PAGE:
New locker rules: Banks need to provide new locker agreement to customers by Jan 1, 2023 – The Economic Times***

Clipped from: https://economictimes.indiatimes.com/wealth/save/new-locker-rules-banks-need-to-provide-new-locker-agreement-to-customers-by-jan-2023/articleshow/96191287.cms

Synopsis

According to the RBI notification, this arrangement must comply with the updated instructions as well as the Supreme Court’s directives in this regard.

Bank locker customers must ensure that they have signed a new locker agreement which will be effective from January 1, 2023. Banks like Punjab National Bank (PNB) are sending SMSs to customers alerting them of the same.

According to the message received by PNB customers, “As per RBI Guidelines, New Locker Agreement is to be executed before 31.12.2022. Kindly ensure if not done earlier – Team PNB.”

New locker agreement from January 1, 2023
If you have rented a locker or plan to rent one to store your valuables in a bank locker, then you should be aware of the new bank locker rules laid out by the Reserve Bank of India (RBI) that came into effect on January 1, 2022. The RBI announced the new guidelines via a notification on August 8, 2021.

While banks will begin implementing operational standards on January 1, 2022, safe deposit locker holders will need to execute a new locker agreement with the bank in order to be eligible for the new pay.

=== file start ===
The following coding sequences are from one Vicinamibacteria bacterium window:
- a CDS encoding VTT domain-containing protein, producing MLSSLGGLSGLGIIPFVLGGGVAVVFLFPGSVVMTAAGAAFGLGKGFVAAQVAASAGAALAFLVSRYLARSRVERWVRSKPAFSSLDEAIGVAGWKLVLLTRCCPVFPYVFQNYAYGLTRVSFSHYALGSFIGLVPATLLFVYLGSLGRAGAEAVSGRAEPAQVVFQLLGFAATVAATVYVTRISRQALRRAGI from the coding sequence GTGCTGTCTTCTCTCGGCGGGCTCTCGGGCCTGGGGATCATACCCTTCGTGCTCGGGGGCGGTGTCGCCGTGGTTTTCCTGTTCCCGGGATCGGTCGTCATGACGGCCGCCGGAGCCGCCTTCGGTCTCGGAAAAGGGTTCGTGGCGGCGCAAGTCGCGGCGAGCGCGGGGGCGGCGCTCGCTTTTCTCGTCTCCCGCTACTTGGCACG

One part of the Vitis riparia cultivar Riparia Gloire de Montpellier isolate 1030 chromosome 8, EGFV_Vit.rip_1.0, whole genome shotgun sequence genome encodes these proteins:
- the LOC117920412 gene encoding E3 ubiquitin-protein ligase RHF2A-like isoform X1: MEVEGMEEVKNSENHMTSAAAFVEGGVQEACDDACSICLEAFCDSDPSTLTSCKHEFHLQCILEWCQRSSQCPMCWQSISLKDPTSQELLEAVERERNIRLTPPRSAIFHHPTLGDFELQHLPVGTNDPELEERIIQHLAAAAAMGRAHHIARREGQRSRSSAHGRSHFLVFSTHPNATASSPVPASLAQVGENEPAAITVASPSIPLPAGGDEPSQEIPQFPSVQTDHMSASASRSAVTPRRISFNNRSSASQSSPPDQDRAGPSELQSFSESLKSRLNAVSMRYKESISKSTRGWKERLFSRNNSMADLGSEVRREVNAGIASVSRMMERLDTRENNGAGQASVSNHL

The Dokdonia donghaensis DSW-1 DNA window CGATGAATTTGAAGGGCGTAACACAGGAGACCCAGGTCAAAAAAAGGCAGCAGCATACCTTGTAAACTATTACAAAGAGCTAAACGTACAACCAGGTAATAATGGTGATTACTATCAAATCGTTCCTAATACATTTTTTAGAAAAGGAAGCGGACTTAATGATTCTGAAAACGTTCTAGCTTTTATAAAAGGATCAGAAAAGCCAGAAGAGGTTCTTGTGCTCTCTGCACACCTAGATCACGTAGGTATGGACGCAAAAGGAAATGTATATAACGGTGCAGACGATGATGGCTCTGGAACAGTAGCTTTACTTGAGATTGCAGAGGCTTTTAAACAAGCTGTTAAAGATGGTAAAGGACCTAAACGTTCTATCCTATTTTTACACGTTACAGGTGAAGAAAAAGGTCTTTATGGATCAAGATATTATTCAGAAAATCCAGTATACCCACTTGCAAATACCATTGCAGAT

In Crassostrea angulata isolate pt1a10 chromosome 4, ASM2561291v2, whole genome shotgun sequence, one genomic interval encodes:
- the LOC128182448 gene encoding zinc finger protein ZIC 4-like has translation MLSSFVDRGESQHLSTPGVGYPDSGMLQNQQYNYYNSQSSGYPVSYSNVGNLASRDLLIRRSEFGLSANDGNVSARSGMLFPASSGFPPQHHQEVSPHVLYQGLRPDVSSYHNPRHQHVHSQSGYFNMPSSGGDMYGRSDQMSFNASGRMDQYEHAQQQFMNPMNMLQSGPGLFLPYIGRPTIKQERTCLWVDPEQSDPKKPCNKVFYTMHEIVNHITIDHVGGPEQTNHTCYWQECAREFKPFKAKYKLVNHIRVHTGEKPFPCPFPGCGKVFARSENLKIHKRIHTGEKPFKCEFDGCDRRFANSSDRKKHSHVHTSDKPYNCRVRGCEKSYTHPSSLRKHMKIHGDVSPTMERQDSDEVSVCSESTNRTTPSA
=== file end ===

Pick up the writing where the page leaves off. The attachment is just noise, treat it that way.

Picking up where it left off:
Banks are free to use the IBA-drafted model locker agreement. According to the RBI notification, this arrangement must comply with the updated instructions as well as the Supreme Court’s directives in this regard.

According to the Reserve Bank of India revised instructions notification, “Banks shall ensure that any unfair terms or conditions are not incorporated in their locker agreements. Further, the terms of the contract shall not be more onerous than required in ordinary course of business to safeguard the interests of the bank. Banks shall renew their locker agreements with existing locker customers by January 1, 2023.”

What is Locker Agreement
According to the PNB locker agreement policy, “At the time of allotment of the locker to a customer, the bank shall enter into an agreement with the customer to whom the locker facility is provided, on a paper duly stamped. A copy of the locker agreement in duplicate signed by both the parties shall be furnished to the locker- hirer to know his/her rights and responsibilities. Original Agreement shall be retained with the bank’s branch where the locker is situated”

Here are some of the new locker rules that came into effect on January 1, 2022.
SMS and email alerts about locker access and operation
Before the end of the day, banks must send an email and SMS alert to the customer’s registered email address and mobile number as confirmation, informing them of the date, time, and potential recourse in the event of unauthorised locker access.

When the bank will compensate customers
Banks will be eligible to pay in case of any loss of locker content resulting from the bank’s negligence, according to the new RBI standards.